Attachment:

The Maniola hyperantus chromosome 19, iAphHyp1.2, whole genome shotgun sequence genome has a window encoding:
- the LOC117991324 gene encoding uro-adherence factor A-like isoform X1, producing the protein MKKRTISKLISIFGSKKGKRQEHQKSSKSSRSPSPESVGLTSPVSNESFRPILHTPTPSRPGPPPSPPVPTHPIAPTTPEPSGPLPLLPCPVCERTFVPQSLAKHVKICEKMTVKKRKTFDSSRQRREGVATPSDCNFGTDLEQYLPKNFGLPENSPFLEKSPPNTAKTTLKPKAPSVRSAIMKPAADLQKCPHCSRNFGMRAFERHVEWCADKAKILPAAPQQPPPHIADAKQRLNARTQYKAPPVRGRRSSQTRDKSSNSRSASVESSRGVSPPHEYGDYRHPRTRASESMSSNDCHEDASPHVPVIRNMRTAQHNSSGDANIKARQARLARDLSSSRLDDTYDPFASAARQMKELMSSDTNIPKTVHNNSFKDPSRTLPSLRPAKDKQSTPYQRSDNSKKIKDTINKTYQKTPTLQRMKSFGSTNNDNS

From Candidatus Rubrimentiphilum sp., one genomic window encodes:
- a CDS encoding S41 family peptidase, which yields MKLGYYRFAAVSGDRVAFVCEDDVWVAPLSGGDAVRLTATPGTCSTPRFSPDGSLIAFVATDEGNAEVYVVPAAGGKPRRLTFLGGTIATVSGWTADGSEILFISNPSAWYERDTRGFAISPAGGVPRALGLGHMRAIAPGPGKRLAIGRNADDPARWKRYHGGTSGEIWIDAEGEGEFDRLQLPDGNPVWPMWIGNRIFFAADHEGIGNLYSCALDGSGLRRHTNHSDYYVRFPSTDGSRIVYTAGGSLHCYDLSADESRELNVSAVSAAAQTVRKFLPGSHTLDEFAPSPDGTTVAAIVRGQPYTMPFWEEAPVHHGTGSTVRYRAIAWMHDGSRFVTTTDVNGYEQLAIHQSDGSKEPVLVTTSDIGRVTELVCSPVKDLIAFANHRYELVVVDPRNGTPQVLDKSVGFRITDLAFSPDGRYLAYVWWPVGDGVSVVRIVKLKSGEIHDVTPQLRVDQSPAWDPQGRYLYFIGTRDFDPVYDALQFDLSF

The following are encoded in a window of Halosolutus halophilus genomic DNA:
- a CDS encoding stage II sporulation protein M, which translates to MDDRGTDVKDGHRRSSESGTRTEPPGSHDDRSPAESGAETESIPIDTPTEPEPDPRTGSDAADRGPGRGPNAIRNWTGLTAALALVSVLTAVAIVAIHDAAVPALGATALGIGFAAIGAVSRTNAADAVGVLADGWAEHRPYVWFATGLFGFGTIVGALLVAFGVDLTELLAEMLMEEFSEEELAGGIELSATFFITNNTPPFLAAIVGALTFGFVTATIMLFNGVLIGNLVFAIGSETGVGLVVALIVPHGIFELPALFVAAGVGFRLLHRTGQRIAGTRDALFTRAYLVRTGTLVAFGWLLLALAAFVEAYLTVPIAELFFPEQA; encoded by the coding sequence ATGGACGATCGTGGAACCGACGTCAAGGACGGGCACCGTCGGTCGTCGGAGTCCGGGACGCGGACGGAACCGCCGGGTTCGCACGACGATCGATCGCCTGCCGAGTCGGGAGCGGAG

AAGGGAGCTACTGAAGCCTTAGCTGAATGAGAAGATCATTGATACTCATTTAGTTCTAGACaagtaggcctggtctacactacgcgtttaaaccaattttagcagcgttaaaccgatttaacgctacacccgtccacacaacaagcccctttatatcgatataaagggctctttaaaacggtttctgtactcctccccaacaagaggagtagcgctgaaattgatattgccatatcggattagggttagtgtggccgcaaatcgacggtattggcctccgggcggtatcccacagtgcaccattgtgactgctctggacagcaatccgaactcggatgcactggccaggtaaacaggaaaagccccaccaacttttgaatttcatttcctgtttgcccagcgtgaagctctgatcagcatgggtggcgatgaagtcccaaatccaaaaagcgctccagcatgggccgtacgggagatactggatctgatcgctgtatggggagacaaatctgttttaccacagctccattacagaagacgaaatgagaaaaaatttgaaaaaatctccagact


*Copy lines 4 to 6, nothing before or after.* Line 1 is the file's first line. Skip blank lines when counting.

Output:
- a CDS encoding S41 family peptidase, which yields MKLGYYRFAAVSGDRVAFVCEDDVWVAPLSGGDAVRLTATPGTCSTPRFSPDGSLIAFVATDEGNAEVYVVPAAGGKPRRLTFLGGTIATVSGWTADGSEILFISNPSAWYERDTRGFAISPAGGVPRALGLGHMRAIAPGPGKRLAIGRNADDPARWKRYHGGTSGEIWIDAEGEGEFDRLQLPDGNPVWPMWIGNRIFFAADHEGIGNLYSCALDGSGLRRHTNHSDYYVRFPSTDGSRIVYTAGGSLHCYDLSADESRELNVSAVSAAAQTVRKFLPGSHTLDEFAPSPDGTTVAAIVRGQPYTMPFWEEAPVHHGTGSTVRYRAIAWMHDGSRFVTTTDVNGYEQLAIHQSDGSKEPVLVTTSDIGRVTELVCSPVKDLIAFANHRYELVVVDPRNGTPQVLDKSVGFRITDLAFSPDGRYLAYVWWPVGDGVSVVRIVKLKSGEIHDVTPQLRVDQSPAWDPQGRYLYFIGTRDFDPVYDALQFDLSF

The following are encoded in a window of Halosolutus halophilus genomic DNA:
- a CDS encoding stage II sporulation protein M, which translates to MDDRGTDVKDGHRRSSESGTRTEPPGSHDDRSPAESGAETESIPIDTPTEPEPDPRTGSDAADRGPGRGPNAIRNWTGLTAALALVSVLTAVAIVAIHDAAVPALGATALGIGFAAIGAVSRTNAADAVGVLADGWAEHRPYVWFATGLFGFGTIVGALLVAFGVDLTELLAEMLMEEFSEEELAGGIELSATFFITNNTPPFLAAIVGALTFGFVTATIMLFNGVLIGNLVFAIGSETGVGLVVALIVPHGIFELPALFVAAGVGFRLLHRTGQRIAGTRDALFTRAYLVRTGTLVAFGWLLLALAAFVEAYLTVPIAELFFPEQA; encoded by the coding sequence ATGGACGATCGTGGAACCGACGTCAAGGACGGGCACCGTCGGTCGTCGGAGTCCGGGACGCGGACGGAACCGCCGGGTTCGCACGACGATCGATCGCCTGCCGAGTCGGGAGCGGAG